What I have found over the years as gynecologic surgeon is that many women fit these criteria easily. And often, they come to me after seeing other physicians who were hesitant to perform the hysterectomy they want. In these cases, I often agree to do it, and generally don’t try to talk them out of it. Because in my experience, I have never had happier patients than the ones that chose to rid themselves of whatever problem their uterus is causing them.
We used to look at a hysterectomy as the end of the road, after everything else has failed. Now we should look at it as a path that can be chosen at many points along the road, and even as the first thing in some cases.
And so now, after a fellowship and almost 15 years of experience in high volume gynecologic surgery, I could better take care of that patient from my training days that was such a challenge at that time. If she wanted a hysteroscopic myomectomy and to preserve her uterus, I now have the skills to do that far better than I did then. But also now I would just offer her a hysterectomy if that what she wanted. She would be 100% solved of the problem forever, and would have gone home from the surgery the same day and nearly 100% recovered in 2 weeks or less. And for a lot of my patients, that’s exactly what they want.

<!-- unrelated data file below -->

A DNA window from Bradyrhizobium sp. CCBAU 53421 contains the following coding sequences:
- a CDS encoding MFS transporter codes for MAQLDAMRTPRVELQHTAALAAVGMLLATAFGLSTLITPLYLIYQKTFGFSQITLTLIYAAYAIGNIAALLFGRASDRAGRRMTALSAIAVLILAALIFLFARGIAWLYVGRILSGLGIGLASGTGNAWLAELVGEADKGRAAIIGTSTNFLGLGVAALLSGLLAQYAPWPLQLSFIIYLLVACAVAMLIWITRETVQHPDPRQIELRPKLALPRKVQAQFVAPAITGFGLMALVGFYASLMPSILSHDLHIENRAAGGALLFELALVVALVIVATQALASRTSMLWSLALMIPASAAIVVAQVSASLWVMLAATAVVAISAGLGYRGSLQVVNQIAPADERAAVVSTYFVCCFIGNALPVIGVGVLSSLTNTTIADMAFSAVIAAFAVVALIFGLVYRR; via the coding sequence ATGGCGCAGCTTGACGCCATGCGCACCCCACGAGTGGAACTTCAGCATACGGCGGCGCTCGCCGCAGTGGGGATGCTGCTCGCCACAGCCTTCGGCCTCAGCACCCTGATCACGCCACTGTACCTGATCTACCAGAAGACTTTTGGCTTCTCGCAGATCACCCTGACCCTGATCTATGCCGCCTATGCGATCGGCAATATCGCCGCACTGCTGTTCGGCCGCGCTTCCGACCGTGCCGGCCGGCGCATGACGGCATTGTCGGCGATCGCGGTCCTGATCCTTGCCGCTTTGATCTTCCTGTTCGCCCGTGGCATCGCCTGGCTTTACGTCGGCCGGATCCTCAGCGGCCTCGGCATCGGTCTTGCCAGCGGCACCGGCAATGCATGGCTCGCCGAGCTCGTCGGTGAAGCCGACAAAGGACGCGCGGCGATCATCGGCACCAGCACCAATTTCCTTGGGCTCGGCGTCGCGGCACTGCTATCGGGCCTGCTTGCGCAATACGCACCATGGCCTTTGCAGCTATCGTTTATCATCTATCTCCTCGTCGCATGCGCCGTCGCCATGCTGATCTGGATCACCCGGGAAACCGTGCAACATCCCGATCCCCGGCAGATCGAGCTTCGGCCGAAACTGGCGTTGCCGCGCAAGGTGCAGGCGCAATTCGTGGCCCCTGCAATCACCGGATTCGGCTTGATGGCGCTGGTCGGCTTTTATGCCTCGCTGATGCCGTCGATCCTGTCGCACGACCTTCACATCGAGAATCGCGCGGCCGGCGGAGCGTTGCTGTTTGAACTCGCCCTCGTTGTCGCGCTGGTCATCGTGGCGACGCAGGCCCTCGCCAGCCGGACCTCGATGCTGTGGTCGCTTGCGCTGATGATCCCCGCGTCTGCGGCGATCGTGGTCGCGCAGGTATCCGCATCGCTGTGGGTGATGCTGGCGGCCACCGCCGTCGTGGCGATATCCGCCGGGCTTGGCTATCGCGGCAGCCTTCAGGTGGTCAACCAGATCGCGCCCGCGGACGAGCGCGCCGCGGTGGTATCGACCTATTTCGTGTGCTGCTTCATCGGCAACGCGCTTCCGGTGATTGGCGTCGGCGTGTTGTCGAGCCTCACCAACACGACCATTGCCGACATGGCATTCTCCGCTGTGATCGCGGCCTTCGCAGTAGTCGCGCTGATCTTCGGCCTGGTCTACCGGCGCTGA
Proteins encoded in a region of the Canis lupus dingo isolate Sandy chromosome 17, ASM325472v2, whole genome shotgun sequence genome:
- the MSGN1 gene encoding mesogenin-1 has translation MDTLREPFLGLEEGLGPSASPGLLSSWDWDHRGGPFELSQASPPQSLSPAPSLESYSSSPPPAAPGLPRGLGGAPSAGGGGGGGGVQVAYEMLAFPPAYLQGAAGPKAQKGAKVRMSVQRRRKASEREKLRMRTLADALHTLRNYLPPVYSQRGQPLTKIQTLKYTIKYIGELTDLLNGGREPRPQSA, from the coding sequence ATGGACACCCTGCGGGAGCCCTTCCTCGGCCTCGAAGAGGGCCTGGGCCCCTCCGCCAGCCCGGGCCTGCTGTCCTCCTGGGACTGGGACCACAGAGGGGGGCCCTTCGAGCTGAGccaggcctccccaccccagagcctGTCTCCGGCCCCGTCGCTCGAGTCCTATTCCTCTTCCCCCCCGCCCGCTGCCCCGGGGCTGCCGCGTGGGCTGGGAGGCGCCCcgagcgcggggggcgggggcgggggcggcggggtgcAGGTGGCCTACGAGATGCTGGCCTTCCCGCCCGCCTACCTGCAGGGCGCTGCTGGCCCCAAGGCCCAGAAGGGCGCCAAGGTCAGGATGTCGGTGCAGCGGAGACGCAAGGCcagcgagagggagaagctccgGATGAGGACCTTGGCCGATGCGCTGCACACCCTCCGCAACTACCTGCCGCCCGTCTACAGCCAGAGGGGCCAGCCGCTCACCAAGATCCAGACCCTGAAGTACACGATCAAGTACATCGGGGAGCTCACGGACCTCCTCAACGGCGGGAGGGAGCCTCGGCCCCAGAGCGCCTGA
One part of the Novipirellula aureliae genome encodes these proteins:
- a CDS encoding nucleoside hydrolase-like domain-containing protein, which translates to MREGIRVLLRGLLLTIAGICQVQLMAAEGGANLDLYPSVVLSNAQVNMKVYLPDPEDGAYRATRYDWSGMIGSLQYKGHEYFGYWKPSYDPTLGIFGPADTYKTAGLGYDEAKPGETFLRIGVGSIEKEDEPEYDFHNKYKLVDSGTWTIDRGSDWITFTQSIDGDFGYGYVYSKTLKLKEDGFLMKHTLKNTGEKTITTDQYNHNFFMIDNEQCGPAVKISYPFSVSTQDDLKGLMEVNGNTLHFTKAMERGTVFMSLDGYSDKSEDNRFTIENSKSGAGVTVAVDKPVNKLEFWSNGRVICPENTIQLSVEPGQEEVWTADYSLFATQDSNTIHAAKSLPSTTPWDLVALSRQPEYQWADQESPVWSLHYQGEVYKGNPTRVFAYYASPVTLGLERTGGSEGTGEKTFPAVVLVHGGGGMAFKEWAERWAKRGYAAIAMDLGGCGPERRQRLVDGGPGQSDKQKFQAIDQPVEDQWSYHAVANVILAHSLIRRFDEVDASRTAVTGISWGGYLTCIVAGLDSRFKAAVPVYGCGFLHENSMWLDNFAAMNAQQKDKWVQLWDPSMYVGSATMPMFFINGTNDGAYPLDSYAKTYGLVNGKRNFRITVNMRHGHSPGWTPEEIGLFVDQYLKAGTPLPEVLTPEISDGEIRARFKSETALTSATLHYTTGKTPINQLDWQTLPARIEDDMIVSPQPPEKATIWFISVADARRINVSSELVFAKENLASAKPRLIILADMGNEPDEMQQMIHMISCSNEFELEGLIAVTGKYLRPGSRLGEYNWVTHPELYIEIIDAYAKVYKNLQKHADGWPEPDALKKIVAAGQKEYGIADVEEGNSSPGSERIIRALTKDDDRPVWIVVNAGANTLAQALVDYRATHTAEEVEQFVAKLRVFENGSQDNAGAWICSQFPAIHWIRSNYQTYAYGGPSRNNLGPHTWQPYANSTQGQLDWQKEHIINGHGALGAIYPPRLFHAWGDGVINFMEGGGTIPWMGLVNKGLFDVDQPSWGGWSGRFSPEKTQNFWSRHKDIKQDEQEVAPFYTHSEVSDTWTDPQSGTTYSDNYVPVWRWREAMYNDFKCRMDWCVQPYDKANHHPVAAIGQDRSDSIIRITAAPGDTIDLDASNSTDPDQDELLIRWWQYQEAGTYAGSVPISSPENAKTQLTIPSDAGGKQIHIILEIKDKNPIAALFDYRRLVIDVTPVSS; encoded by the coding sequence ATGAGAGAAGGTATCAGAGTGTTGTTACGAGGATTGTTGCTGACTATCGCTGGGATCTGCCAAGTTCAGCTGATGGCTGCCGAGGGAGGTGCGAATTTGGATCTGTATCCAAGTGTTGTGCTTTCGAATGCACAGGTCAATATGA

Dr. Nicholas Fogelson is a gynecologic surgeon in practice in Portland, OR at Pearl Women’s Center, a center of excellence for minimally invasive gynecologic surgery and endometriosis care. Call 503-771-1883 to schedule a consultation, or contact Dr. Fogelson directly at firstname.lastname@example.org.
** Would also like to add this – if someone is looking to stop bleeding issues and wants to do something really non-invasive, a progesterone IUD is a great option, and works as well if not better than a surgical ablation procedure. And unlike an ablation, its totally reversible if the results aren’t what the woman wants. AND its 100% covered by insurance without costs. So why are people doing surgical ablations again?
Published article: https://academicobgyn.com/2017/06/18/on-hysterectomies-and-hysterectomy-alternatives/#more-1865